Well, my hat is off to the global central planners for averting the next stage of the unfolding financial crisis for as long as they have. I guess there’s some solace in having had a nice break between the events of 2008/09 and today, which afforded us all the opportunity to attend to our various preparations and enjoy our lives.
Alas, all good things come to an end, and a crisis rooted in ‘too much debt’ with a nice undercurrent of ‘persistently high and rising energy costs’ was never going to be solved by providing cheap liquidity to the largest and most reckless financial institutions. And it has not.
After a day full of depressing news, what is the best way to unwind? By pretending one is former Goldman employee Mario Draghi and having to grapple with 4 make believe scenarios, of course. These are: deflation, price stabeeleetee, high inflation and hyperinflation. But instead of actually being in his shoes, and stuck in a damp Frankfurt basement with the manual for Heidelberg: Mainstream 80, Web-fed Rotary Printer, figuring out how to put it into overdrive, one can have fun from the comfort of one's own REOed and mortgage-free (thank you Congressional Politburo) home courtesy of the following ECB video game. Good luck, and may the printiest man win.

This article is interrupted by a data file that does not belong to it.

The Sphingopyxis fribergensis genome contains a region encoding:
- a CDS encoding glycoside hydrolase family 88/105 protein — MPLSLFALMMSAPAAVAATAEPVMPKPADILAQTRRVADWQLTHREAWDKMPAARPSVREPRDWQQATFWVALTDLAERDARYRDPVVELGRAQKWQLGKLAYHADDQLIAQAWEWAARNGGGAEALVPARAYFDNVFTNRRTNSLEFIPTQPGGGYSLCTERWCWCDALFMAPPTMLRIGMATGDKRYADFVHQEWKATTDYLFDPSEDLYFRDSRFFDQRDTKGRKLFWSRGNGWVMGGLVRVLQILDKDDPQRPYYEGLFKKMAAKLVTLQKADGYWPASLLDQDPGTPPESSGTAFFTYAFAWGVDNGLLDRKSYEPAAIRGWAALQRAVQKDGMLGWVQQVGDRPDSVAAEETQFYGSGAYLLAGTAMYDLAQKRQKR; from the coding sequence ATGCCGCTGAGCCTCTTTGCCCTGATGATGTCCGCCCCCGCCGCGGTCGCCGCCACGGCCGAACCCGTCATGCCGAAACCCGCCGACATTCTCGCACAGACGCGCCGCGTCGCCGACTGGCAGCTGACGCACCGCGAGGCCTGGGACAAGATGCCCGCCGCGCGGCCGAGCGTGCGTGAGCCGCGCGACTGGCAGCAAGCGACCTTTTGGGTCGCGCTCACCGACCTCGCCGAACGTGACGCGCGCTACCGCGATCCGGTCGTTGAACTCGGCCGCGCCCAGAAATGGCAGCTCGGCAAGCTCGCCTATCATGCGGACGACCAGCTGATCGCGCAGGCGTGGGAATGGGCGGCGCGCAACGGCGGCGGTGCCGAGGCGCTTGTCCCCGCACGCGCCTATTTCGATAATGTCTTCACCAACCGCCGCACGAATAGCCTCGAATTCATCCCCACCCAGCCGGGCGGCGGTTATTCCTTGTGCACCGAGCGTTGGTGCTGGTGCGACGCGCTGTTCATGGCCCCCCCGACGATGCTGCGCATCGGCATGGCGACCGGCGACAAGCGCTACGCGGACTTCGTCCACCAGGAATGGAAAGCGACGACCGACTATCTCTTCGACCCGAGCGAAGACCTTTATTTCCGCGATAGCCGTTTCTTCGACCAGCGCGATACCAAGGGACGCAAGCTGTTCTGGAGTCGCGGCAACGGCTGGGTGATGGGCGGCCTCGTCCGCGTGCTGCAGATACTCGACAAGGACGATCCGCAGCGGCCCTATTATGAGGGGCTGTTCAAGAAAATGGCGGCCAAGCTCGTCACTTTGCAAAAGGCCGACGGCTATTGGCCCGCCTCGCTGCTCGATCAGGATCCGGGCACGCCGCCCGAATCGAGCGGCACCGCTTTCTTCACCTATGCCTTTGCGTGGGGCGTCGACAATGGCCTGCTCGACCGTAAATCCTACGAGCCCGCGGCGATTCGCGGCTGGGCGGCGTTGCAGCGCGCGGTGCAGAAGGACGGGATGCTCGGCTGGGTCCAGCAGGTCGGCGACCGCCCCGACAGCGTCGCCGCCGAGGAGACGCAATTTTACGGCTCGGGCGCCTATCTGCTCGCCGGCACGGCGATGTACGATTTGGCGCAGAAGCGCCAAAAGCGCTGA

There was a time when retail investors were mocked and derided by all: after all whenever the big boys needed to unload they jest blew the whistle, and like obedient lap dogs retail would buy at the very peak of the market because "stocks are a once in a lifetime buy", leading to what some call distribution, and others, a plunge. Not any more. In spite of the recent 20% surge in stocks, following a pattern absolutely identical to the one from September 2010 to March 2011, for the entire 32 week duration of the artificial central bank induced rally beginning October 5, there were a total of 3 weeks of inflows into the market, totaling a whopping $2.8 billion. The outflows: 29 weeks for a total of $96.6 billion, with $2.4 billion pulled out in the most recent week. And as speculated that in the absence of the traditional greater fool (that would be you dear reader hidden behind your E-Trade platform) stepping in, the prop desks, prime brokers, and hedge funds had no other choice... but to sell to each other, in the process exposing sophisticated 'Qualified Institutional Buyers' as nothing more than glorified, stock-peddling Pied Pipers who are good at only one thing: manipulating the less sophisticated crowd. Which works until it doesn't.